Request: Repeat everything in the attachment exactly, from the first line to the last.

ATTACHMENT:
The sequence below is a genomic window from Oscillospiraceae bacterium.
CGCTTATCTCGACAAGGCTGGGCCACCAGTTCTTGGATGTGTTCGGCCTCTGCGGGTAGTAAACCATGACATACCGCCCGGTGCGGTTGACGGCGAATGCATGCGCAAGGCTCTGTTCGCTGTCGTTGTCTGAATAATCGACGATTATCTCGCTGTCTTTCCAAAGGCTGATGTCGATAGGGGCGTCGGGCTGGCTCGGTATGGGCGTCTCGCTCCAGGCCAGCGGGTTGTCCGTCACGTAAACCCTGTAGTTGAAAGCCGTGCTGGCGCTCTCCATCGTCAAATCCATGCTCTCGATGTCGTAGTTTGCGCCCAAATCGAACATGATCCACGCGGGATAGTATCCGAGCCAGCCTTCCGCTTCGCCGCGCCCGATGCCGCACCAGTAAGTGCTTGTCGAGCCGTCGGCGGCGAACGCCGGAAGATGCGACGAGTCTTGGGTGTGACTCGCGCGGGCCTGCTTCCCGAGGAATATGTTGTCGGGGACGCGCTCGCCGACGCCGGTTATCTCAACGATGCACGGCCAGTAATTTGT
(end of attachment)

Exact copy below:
The sequence below is a genomic window from Oscillospiraceae bacterium.
CGCTTATCTCGACAAGGCTGGGCCACCAGTTCTTGGATGTGTTCGGCCTCTGCGGGTAGTAAACCATGACATACCGCCCGGTGCGGTTGACGGCGAATGCATGCGCAAGGCTCTGTTCGCTGTCGTTGTCTGAATAATCGACGATTATCTCGCTGTCTTTCCAAAGGCTGATGTCGATAGGGGCGTCGGGCTGGCTCGGTATGGGCGTCTCGCTCCAGGCCAGCGGGTTGTCCGTCACGTAAACCCTGTAGTTGAAAGCCGTGCTGGCGCTCTCCATCGTCAAATCCATGCTCTCGATGTCGTAGTTTGCGCCCAAATCGAACATGATCCACGCGGGATAGTATCCGAGCCAGCCTTCCGCTTCGCCGCGCCCGATGCCGCACCAGTAAGTGCTTGTCGAGCCGTCGGCGGCGAACGCCGGAAGATGCGACGAGTCTTGGGTGTGACTCGCGCGGGCCTGCTTCCCGAGGAATATGTTGTCGGGGACGCGCTCGCCGACGCCGGTTATCTCAACGATGCACGGCCAGTAATTTGT